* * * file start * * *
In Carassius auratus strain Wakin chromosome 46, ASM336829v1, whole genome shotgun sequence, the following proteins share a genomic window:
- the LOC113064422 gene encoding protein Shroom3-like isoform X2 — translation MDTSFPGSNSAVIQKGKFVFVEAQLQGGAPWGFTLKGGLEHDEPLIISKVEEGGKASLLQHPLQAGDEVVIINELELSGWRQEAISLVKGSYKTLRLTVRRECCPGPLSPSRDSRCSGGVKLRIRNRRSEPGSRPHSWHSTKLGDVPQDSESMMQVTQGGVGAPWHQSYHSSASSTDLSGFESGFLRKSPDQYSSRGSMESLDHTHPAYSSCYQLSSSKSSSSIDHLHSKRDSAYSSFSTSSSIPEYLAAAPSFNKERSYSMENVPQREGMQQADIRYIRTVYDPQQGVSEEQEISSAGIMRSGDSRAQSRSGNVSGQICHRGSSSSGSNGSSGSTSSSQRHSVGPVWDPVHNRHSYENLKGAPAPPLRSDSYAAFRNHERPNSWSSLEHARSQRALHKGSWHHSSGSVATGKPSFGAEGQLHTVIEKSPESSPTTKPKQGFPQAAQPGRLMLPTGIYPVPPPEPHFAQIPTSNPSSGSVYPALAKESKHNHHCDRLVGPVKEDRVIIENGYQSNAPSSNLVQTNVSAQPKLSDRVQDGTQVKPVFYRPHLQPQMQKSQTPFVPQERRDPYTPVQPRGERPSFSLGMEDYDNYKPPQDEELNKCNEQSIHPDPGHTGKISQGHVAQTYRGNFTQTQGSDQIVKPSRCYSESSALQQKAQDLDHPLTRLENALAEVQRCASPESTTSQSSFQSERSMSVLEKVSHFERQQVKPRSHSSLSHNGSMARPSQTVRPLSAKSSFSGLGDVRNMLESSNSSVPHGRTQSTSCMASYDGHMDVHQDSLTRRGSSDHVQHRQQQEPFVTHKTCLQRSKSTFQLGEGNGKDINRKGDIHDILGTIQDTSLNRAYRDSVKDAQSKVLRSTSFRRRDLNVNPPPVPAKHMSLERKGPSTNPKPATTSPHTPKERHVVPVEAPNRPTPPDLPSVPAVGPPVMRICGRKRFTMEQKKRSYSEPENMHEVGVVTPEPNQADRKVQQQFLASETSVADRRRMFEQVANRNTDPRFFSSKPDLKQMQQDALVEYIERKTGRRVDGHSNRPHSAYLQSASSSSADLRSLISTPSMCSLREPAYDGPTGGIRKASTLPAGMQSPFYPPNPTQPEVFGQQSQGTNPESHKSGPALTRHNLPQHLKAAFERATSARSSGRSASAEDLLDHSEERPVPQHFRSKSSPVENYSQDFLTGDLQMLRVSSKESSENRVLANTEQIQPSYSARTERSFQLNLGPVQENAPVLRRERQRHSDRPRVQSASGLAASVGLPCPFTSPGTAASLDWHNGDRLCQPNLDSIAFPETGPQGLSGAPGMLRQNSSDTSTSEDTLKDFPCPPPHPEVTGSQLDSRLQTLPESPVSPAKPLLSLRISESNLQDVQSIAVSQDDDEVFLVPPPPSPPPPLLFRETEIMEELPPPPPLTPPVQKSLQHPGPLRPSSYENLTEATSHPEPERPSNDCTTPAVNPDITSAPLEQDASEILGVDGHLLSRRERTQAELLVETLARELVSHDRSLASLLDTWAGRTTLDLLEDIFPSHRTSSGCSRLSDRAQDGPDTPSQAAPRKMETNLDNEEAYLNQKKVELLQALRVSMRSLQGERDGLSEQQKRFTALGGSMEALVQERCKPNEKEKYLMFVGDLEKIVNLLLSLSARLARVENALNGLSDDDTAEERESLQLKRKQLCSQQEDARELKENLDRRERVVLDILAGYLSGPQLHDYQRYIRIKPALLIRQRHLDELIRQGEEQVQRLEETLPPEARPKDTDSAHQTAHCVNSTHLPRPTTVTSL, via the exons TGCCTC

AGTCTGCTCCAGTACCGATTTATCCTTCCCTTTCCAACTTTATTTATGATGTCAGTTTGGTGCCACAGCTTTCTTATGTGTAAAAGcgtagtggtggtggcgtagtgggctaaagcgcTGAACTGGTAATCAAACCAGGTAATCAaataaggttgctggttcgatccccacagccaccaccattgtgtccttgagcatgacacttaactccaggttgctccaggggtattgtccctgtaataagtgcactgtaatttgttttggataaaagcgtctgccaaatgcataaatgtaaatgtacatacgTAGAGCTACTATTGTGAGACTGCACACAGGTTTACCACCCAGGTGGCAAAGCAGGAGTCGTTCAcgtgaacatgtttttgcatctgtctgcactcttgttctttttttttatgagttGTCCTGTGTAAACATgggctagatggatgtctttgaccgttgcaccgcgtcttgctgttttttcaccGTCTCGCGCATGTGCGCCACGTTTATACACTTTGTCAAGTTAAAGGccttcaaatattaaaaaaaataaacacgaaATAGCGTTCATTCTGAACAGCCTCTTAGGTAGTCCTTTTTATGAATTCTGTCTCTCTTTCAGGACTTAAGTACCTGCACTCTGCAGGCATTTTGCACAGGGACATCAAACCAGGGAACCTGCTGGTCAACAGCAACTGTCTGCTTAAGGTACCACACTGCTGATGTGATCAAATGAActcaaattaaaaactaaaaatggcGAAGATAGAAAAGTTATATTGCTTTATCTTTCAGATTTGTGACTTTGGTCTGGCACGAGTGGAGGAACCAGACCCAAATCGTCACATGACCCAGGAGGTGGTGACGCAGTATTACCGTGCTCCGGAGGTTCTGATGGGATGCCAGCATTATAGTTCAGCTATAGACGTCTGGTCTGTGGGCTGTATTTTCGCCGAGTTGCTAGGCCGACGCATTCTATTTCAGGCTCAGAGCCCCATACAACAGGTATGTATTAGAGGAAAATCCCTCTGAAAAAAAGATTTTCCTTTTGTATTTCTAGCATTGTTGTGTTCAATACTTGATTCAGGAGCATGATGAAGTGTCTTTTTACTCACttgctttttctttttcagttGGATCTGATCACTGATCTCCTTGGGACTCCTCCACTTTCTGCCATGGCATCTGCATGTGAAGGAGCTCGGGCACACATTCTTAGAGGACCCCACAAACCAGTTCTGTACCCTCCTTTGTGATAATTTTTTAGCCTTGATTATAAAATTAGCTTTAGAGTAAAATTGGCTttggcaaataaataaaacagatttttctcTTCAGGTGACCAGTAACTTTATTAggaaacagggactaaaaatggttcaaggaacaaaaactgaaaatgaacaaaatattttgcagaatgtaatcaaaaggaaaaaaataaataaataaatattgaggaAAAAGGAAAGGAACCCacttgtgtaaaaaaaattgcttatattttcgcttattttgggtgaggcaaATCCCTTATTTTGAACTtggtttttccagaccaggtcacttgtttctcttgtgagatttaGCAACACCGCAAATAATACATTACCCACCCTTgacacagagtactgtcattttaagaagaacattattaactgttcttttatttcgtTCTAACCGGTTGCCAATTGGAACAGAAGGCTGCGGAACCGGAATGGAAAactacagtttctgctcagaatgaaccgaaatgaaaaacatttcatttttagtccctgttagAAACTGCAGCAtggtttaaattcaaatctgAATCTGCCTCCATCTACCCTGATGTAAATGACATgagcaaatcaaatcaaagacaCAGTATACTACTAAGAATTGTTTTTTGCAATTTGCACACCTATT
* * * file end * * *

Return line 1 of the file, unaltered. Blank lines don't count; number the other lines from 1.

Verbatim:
In Carassius auratus strain Wakin chromosome 46, ASM336829v1, whole genome shotgun sequence, the following proteins share a genomic window: